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The Untold Importance of Cultural Sensitivity in Vocational Rehabilitation

The world is a rich tapestry of cultures, languages, and viewpoints. However, this diversity can be a double-edged sword—especially in the sphere of rehabilitation services. Cultural competency is not just a buzzword; it’s an essential skill set that vocational rehabilitation counselors, those working with minorities, and professionals in the blindness and low vision sectors must cultivate. But what is cultural competency, and why is it so significant?

Defining Cultural Competency

Cultural competency is defined as “a set of congruent behaviors, attitudes, and policies that come together in a system, agency, or among professionals and enable effective work in cross-cultural situations” (Cross et al., 1989). In simpler terms, it is the ability to provide effective services that meet the social, cultural, and linguistic needs of diverse clients (Grote, Zuckerman, & Cederbaum, 2020).

The Necessity in Vocational Rehabilitation Counseling

Imagine a vocational rehab counselor attempting to place an individual from a marginalized community in a job without understanding their cultural background. The chances of effective rehabilitation are slim because the counselor’s advice may not be culturally sensitive, relevant, or even understandable. According to the National Research and Training Center on Blindness and Low Vision (NRTC), cultural competency is vital for vocational rehabilitation counselors. Not only does it enhance the client-counselor relationship, but it also impacts the success rates of vocational goals (Crudden et al., 2018).

Addressing the Needs of Minorities

In the United States, minorities often face a unique set of challenges that go beyond the vocational sphere. Systemic discrimination can manifest itself in many forms, affecting the availability of quality healthcare, education, and job opportunities. A culturally competent rehabilitation counselor understands these challenges and can provide services that are both sensitive and effective. As per NRTC, there is a significant gap in the delivery of culturally competent services to minority clients, leading to decreased levels of employment and education among these communities (Cavenaugh, Giesen, & Pierce, 2000).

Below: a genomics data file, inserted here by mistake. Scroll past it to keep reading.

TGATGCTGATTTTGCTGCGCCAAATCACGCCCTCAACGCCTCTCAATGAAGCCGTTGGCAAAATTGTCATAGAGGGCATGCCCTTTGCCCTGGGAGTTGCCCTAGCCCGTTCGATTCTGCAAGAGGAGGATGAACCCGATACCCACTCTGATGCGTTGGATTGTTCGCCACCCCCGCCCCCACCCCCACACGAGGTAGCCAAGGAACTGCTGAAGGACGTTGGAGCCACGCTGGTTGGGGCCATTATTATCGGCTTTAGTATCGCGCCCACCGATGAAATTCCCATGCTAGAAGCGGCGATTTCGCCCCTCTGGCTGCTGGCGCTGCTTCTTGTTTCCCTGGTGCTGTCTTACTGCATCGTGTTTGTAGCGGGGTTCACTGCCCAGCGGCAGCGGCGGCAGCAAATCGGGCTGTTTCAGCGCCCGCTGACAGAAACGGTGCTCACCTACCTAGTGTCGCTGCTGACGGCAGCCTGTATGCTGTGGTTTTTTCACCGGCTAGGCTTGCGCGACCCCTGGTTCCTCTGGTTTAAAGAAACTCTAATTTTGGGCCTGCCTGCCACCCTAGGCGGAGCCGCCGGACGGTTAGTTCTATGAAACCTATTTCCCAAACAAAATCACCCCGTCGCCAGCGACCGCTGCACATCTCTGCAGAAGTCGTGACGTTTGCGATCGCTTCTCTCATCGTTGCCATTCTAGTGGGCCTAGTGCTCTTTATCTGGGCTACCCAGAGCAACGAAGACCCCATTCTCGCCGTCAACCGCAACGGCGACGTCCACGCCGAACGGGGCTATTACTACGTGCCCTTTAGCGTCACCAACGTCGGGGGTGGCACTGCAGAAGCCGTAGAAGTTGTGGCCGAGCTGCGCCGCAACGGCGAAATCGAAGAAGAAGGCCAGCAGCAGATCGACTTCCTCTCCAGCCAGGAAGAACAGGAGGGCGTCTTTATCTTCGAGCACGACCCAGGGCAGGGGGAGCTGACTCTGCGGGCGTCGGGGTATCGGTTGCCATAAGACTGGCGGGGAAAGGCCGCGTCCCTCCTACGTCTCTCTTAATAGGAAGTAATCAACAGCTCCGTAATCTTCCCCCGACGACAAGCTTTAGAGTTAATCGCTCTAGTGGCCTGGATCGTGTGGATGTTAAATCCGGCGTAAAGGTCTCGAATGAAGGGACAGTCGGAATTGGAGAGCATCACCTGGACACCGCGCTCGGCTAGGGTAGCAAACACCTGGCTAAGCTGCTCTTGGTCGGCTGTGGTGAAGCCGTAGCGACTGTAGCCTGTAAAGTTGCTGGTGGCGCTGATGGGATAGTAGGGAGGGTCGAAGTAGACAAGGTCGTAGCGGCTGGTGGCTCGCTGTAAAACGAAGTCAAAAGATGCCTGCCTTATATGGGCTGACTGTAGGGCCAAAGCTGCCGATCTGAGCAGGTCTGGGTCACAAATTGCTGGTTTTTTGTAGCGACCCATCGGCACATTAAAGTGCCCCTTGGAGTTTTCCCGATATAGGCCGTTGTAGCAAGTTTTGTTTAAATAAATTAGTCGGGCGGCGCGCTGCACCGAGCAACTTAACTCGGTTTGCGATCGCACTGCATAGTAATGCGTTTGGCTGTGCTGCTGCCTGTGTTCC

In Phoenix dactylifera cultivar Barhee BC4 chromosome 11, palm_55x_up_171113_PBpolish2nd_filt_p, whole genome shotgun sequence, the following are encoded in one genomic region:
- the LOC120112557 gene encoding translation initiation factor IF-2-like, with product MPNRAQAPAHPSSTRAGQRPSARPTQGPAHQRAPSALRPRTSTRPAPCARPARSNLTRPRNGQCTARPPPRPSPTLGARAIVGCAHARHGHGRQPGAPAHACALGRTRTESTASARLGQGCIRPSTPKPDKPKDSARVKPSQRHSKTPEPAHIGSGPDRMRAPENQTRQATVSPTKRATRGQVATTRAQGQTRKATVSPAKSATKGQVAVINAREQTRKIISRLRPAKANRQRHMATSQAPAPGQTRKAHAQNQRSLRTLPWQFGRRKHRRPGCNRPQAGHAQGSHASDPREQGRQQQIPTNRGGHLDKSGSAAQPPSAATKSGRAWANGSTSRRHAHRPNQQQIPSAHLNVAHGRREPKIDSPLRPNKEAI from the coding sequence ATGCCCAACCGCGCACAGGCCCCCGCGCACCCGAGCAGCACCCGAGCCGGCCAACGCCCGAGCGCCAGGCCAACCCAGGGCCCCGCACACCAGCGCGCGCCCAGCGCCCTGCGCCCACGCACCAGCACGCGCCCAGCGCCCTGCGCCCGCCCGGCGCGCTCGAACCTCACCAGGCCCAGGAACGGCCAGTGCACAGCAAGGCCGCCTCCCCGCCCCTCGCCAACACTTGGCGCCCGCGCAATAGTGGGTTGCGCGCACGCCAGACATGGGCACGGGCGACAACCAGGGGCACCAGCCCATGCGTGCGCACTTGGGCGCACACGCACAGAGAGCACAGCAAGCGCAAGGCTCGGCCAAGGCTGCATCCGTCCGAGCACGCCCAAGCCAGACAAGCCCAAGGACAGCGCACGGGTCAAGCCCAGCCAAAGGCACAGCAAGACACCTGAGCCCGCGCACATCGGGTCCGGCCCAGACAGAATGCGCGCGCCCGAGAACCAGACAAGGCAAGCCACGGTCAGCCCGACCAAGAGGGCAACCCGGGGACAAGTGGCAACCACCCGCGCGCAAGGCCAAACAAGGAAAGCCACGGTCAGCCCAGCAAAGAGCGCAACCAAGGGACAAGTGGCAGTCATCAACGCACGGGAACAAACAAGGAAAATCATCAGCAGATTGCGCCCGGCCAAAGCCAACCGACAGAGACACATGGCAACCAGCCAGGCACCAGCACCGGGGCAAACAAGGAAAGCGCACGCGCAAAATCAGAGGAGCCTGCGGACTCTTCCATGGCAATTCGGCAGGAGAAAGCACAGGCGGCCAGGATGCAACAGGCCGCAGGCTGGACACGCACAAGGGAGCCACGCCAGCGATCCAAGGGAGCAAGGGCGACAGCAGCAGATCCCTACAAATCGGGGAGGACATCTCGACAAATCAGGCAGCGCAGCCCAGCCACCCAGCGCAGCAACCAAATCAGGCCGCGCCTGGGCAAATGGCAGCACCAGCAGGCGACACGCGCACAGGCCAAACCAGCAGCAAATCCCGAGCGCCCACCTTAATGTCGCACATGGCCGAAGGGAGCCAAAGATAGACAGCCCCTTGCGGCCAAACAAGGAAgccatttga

Blindness and Low Vision

Being visually impaired introduces another layer of complexity to rehabilitation. The NRTC highlights that professionals working in this sphere often lack awareness of the cultural aspects that influence a client’s approach to vision loss and rehabilitation (Capella-McDonnall, 2005). A culturally competent counselor will understand, for example, that some cultures may view blindness as a stigma, affecting the client’s willingness to participate in rehabilitation programs or to use assistive technologies.

Case Examples

The Latino Community: Research indicates that Hispanic individuals with disabilities have lower rates of employment compared to their white counterparts. A culturally competent counselor would recognize the importance of family in Hispanic culture and involve them in the rehabilitation process (Crudden, McDonnall, & Sui, 2019).
African Americans with Vision Loss: According to NRTC, African Americans are at higher risk for conditions that result in vision loss, such as glaucoma and diabetic retinopathy. A culturally competent service would include targeted educational programs and resources to address these issues early on (Giesen & Cavenaugh, 2012).
Native Americans: They face additional layers of systemic challenges, including living in remote areas with limited access to services. NRTC stresses the importance of adapting rehabilitation strategies that respect their unique cultural perspectives and logistical challenges (O’Mally & Steverson, 2009).


Cultural competency is not a one-size-fits-all proposition. It requires ongoing education, self-awareness, and a genuine commitment to understanding the unique needs of diverse client populations. In the context of rehabilitation services, the absence of cultural competency is not just an oversight—it’s a severe gap in the quality and effectiveness of care. By embedding cultural competency into their practices, professionals can create a more inclusive, sensitive, and successful rehabilitation environment.


Cross, T., Bazron, B., Dennis, K., & Isaacs, M. (1989). Towards A Culturally Competent System of Care.

Grote, N., Zuckerman, S., & Cederbaum, J. (2020). Cultural Competence in Rehabilitation Counseling.

Crudden, A., McDonnall, M., & Sui, Z. (2019). Barriers to Employment for Transition-Age Youth with Visual Impairments. Journal of Visual Impairment & Blindness.

Cavenaugh, B., Giesen, J. M., & Pierce, S. J. (2000). Rehabilitation of visually impaired persons in separate and general agencies. Journal of Visual Impairment & Blindness.

Capella-McDonnall, M. (2005). Predictors of Competitive Employment for Blind and Visually Impaired Consumers of Vocational Rehabilitation Services. Journal of Visual Impairment & Blindness.

Giesen, J. M., & Cavenaugh, B. S. (2012). Transition-Age Youths with Visual Impairments in Vocational Rehabilitation: A New Look at Competitive Outcomes and Services. Journal of Visual Impairment & Blindness.

O’Mally, J., & Steverson, R. A. (2009). Tribal Vocational Rehabilitation: Cultural Considerations for Service Delivery. Journal of Applied Rehabilitation Counseling.


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